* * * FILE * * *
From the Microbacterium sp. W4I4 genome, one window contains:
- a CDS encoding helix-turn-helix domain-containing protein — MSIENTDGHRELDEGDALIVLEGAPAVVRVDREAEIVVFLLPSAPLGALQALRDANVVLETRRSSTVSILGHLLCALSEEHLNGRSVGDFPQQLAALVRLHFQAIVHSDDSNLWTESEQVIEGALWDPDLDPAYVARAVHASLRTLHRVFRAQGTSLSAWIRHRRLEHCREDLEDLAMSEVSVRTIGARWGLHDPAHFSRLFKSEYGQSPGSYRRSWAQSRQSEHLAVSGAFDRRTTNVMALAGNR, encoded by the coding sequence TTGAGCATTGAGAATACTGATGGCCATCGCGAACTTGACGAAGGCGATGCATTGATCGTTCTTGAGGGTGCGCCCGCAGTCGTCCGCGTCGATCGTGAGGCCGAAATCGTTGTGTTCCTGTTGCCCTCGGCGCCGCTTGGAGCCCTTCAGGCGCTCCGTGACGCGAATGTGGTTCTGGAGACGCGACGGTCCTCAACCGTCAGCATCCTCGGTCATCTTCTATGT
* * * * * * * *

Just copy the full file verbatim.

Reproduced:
From the Microbacterium sp. W4I4 genome, one window contains:
- a CDS encoding helix-turn-helix domain-containing protein — MSIENTDGHRELDEGDALIVLEGAPAVVRVDREAEIVVFLLPSAPLGALQALRDANVVLETRRSSTVSILGHLLCALSEEHLNGRSVGDFPQQLAALVRLHFQAIVHSDDSNLWTESEQVIEGALWDPDLDPAYVARAVHASLRTLHRVFRAQGTSLSAWIRHRRLEHCREDLEDLAMSEVSVRTIGARWGLHDPAHFSRLFKSEYGQSPGSYRRSWAQSRQSEHLAVSGAFDRRTTNVMALAGNR, encoded by the coding sequence TTGAGCATTGAGAATACTGATGGCCATCGCGAACTTGACGAAGGCGATGCATTGATCGTTCTTGAGGGTGCGCCCGCAGTCGTCCGCGTCGATCGTGAGGCCGAAATCGTTGTGTTCCTGTTGCCCTCGGCGCCGCTTGGAGCCCTTCAGGCGCTCCGTGACGCGAATGTGGTTCTGGAGACGCGACGGTCCTCAACCGTCAGCATCCTCGGTCATCTTCTATGT